“One of the most important aspects of weight control is learning how to shop and cook healthier foods, and this program does not accomplish that critical aspect,”
-American Dietetic Association spokeswoman Suzanne Farrell, MS, RD
[taken from WebMD Expert Review]1

Now I’ll get into the pros and cons of the pre-made meals like I promised before. It is great that the meals have a low GI value and are high in the great nutrients we need but what nothing I have found has been able to tell me is if the diet followers are told WHY they are eating this. Those of you who have read my blogs before know this is a huge point for me. It is so important to understand what it is we are eating. This is the reason I saved this pros and cons list till this point in the discussion. Without the lessons of why we are buying the groceries and what each food is giving us how are we supposed to do it on our own? One thing Nutrisystem does teach well is portion control. They even have portion sizers for when we start making our own meals again, but without knowing how to pick complex carbs and good protein people are going to find them are still hungry after a meal and end up snacking more. This is why I maintain that quality must come before quantity.

One other thing that the Nutrisystem meals teach us is that it is acceptable to have dessert with every meal. The desserts that come in the pre-made meals range from cake to pudding to ice cream sandwiches. But once we stop ordering the pre-made meals we are now in the habit of having these types of desserts every day and it is very difficult to find these types of confectionary that are low in the Glycemic Index and not going to make us fat.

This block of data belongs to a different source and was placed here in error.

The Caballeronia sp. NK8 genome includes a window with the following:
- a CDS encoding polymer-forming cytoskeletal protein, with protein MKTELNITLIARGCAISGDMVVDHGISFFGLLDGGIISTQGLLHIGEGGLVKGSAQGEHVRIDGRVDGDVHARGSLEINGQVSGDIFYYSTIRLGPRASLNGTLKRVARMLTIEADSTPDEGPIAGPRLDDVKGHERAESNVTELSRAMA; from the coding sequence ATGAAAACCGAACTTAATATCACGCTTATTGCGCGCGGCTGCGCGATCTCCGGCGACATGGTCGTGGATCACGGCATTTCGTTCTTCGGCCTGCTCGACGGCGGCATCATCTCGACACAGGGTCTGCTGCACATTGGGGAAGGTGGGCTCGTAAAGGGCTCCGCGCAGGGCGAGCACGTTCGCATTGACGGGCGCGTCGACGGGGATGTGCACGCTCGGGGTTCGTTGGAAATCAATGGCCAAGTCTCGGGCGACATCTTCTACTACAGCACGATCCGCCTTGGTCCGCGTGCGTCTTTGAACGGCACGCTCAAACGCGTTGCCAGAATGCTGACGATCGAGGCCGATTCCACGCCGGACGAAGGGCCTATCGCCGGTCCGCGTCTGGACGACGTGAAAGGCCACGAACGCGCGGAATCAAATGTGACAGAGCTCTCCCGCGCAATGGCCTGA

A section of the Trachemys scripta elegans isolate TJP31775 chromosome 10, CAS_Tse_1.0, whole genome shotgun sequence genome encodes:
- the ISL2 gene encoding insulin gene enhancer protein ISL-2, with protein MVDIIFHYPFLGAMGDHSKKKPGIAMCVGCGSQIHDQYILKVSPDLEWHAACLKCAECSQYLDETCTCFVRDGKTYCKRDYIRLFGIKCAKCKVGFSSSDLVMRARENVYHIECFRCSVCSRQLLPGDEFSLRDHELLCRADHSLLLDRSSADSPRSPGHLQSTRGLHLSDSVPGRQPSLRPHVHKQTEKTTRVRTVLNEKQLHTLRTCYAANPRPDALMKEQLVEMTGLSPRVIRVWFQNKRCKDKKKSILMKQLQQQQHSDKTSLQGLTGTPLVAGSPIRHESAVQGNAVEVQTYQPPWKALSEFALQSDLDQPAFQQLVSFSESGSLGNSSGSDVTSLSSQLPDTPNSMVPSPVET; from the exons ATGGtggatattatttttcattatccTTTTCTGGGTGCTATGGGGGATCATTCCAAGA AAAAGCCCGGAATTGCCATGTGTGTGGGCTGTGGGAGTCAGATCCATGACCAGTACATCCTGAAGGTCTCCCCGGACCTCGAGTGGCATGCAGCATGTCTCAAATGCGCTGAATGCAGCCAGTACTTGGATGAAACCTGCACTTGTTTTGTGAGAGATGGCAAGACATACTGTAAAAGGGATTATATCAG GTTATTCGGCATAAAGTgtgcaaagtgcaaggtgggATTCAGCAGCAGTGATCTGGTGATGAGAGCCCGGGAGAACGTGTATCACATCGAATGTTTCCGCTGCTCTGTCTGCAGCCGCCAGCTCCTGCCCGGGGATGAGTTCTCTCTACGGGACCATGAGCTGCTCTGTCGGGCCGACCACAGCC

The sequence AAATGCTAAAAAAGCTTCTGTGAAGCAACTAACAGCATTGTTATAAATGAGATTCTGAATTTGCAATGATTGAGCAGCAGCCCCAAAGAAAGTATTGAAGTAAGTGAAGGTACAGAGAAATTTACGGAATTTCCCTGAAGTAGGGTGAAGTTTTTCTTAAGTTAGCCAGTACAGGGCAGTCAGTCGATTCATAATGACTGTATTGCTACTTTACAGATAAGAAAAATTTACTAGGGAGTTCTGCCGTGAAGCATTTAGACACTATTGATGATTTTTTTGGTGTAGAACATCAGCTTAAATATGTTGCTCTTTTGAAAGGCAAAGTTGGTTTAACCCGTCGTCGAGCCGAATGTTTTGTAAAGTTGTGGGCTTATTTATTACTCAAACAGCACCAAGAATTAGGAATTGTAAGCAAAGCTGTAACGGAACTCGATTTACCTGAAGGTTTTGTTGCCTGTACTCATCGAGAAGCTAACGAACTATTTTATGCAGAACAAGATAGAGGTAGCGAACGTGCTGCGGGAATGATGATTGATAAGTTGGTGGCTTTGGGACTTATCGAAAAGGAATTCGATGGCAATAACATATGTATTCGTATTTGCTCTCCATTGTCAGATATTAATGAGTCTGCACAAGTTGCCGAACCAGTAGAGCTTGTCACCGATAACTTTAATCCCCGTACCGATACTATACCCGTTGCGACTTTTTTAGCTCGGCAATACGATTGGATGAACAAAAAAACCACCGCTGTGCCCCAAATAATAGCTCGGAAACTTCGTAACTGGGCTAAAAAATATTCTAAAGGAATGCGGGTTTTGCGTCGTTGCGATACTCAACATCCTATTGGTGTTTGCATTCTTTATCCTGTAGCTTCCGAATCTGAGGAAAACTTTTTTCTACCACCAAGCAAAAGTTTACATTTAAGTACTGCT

This point also brings up another worry that I have not been able to confirm or dismiss. If things like apple strudel are being delivered and fit in the Nutrisystem, low GI diet how are they made? The simple sugar usually used to make these items must be replaced by something and it probably isn’t through complex carbohydrates. This makes me think that there are artificial sweeteners being used and this is not a good idea. There is significant evidence suggesting they are harmful in many different ways.

On the other hand Nutrisystem has both a diabetic and vegetarian option. This cannot be said about any other diet we’ve looked at yet.

So my overall impression of the Nutrisystem Diet Program is that it is an excellent short-term diet to help with weight loss but it is extremely difficult to transition from this system to long-term healthy eating. Generally, I would not recommend this diet to my patients but if someone came to me already using it I would definitely encourage them to finish it and supplement the program with lessons on why it works and how to do it on their own.

Thanks for reading. The Helpful or Harmful Diet Review will return next Thursday. Check back and see what diet we sink our teeth into.
Dr. Ben

Resources
1. WebMD Expert Review

2. Nutrisystem, Information for Health Practitioners

3. Wikipedia, Nutrisystem